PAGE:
Date: June 6, 2014
Location: Nkozi, Uganda
“About half of Africa’s population is deemed to live in extreme poverty, and that proportion has risen slightly over the period.”***
As true as that statement may be in an economic sense, it is the furthest thing from true in an emotional sense. Yes, at times, their wallets may be empty, but I mean it when I say that I have yet to meet a single person here who is empty of heart.
My Ugandan roommate Agatha (Aggie) has one of the biggest hearts I’ve ever known. Yesterday, I was taking a nap (not a surprise…if you know me, you know my bed is my best friend) and halfway through I woke up to Aggie putting a blanket over me because she said I looked cold and she wanted me to sleep as comfortably as possible. She has such a big heart for others…she’s like a best friend and a second mom all in one. Every night we stay up late laughing and talking about life and family and school and boys (who needs ‘em) and everything else in between. With each conversation, the seemingly endless distance between our two worlds gets smaller and smaller, and it feels as if we’ve known each other our whole lives. I asked Aggie the other day where her strength comes from (since she is truly one of the strongest people I've ever met) and all she said was, "That book," pointing to my Bible sitting on my bed.
|Aggie & I at the hill near UMU overlooking beautiful Nkozi.|
And then there’s my girl Vyna Kush – my “besto,” my “balongo” (my best friend, my twin). Kush could tell I was a little down at dinner the other day, so she immediately pulled me aside to ask what was wrong. We talked for about an hour outside and later in our conversation, she said these words to me that I will not soon forget: “Haley, we are best friends. So if you need something, you come straight to me. And I will drop everything to help you. Always come to me. Always.” Reminds me of my best friends from Notre Dame, people who I know will always drop everything they are doing just to make me smile. Like my best friends from Notre Dame, Kush is wonderfully crazy and fantastic in her own way. She does her own thing. But at the end of every seemingly endless day, filled with endless ups and downs, I know she will always be there for me. Always.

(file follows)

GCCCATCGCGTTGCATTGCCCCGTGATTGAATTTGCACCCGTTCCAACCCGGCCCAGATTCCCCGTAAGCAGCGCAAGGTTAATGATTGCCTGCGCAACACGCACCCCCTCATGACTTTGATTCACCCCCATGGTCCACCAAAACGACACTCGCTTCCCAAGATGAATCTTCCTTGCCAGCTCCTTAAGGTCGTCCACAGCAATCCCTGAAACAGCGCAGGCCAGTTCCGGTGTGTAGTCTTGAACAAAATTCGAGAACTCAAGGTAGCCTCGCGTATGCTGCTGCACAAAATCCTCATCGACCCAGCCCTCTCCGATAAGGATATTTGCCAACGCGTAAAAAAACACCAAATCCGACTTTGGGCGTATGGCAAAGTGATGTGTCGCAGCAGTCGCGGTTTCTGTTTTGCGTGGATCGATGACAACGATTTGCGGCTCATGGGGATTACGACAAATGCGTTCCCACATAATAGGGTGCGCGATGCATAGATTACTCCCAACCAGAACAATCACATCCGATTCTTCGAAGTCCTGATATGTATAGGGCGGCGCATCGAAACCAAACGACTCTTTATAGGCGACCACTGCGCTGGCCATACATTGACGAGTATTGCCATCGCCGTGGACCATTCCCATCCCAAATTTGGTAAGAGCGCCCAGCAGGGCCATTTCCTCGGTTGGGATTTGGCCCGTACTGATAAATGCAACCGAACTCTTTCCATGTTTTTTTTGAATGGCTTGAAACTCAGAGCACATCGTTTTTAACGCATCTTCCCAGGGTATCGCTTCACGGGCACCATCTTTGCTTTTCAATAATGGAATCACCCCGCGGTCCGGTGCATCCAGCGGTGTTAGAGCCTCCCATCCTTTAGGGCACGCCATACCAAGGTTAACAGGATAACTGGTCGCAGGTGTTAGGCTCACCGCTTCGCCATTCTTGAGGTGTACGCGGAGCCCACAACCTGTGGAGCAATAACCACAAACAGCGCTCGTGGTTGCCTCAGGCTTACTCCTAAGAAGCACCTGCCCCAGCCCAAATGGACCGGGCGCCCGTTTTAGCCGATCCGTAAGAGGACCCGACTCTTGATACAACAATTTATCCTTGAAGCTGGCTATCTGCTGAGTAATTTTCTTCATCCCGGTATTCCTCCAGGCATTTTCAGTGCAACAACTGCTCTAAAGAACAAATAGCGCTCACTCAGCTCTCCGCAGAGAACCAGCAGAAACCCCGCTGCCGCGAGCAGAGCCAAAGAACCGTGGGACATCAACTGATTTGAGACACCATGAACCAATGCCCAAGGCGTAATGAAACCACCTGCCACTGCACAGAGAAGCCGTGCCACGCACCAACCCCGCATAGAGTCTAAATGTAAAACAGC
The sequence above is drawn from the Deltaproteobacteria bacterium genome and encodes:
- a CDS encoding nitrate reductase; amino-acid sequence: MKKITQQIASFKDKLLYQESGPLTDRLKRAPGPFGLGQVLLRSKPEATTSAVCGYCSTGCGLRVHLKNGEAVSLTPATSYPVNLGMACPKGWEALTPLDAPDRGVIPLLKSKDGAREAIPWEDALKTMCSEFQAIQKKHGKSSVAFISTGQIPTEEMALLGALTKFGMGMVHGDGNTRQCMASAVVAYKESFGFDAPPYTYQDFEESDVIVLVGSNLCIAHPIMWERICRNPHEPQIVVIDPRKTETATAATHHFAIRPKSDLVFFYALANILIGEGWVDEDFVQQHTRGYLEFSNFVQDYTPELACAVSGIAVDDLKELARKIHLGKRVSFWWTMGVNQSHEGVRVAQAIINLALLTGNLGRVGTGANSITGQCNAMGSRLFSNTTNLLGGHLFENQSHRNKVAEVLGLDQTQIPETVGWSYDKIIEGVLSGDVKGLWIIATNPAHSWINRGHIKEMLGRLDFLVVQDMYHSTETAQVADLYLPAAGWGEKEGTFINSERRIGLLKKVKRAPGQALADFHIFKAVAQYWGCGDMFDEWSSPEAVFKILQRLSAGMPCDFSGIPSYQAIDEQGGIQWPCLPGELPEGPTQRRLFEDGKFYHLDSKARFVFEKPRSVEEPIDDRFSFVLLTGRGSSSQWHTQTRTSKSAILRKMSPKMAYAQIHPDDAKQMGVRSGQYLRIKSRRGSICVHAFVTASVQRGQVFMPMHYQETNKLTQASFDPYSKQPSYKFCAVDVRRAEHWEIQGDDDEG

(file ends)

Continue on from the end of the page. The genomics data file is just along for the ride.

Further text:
|Kush & I trying to lighten the mood as 10 people are crammed into one tiny van, adventuring through these oh-so-paved roads.|
The lessons these emotionally-rich people have taught me are endless. Lessons about true friendship, laughter, love, and life. They have shown me what it means to be truly alive, truly content with oneself, truly happy. In them, I see endless strength. From their lips I hear endless laughter. In observing their actions, I long for their endless fullness of life. It’s true, I long to be just like them.
So there you have it: seemingly endless distance divides us throughout each seemingly endless day full of endless ups and downs, yet each moment I realize more and more why I am here – to learn from their endless strength, endless laughter, and endless fullness of life.
So it may be true that “about half of Africa’s population is deemed to live in extreme poverty,”*** but I really believe a majority of these people know more about what it means to truly live than the rest of us may ever be able to comprehend.
I did not come here to “fix” these people or even to attempt to “make a difference” in their lives because the truth of the matter is that they’ve already taught me more than I could ever hope to teach them. I came to Uganda simply to learn about this fascinating place and its fascinating people – to live each and every day of these two months with my eyes wide open – so that one day I can return to Uganda with this summer as my foundation and only then even think about trying to make a difference in this beautiful place that these beautiful people call "home."
But for now, endless praise to You, Lord Jesus, for bringing me to Uganda. 2 weeks down, 6 to go. Still more endless lessons to come.
Endless Love for All of You,
***Source: Jeffrey Sachs, The End of Poverty, excerpt from Ch. 1 "A Global Family Portrait," Who and Where Are the Poor?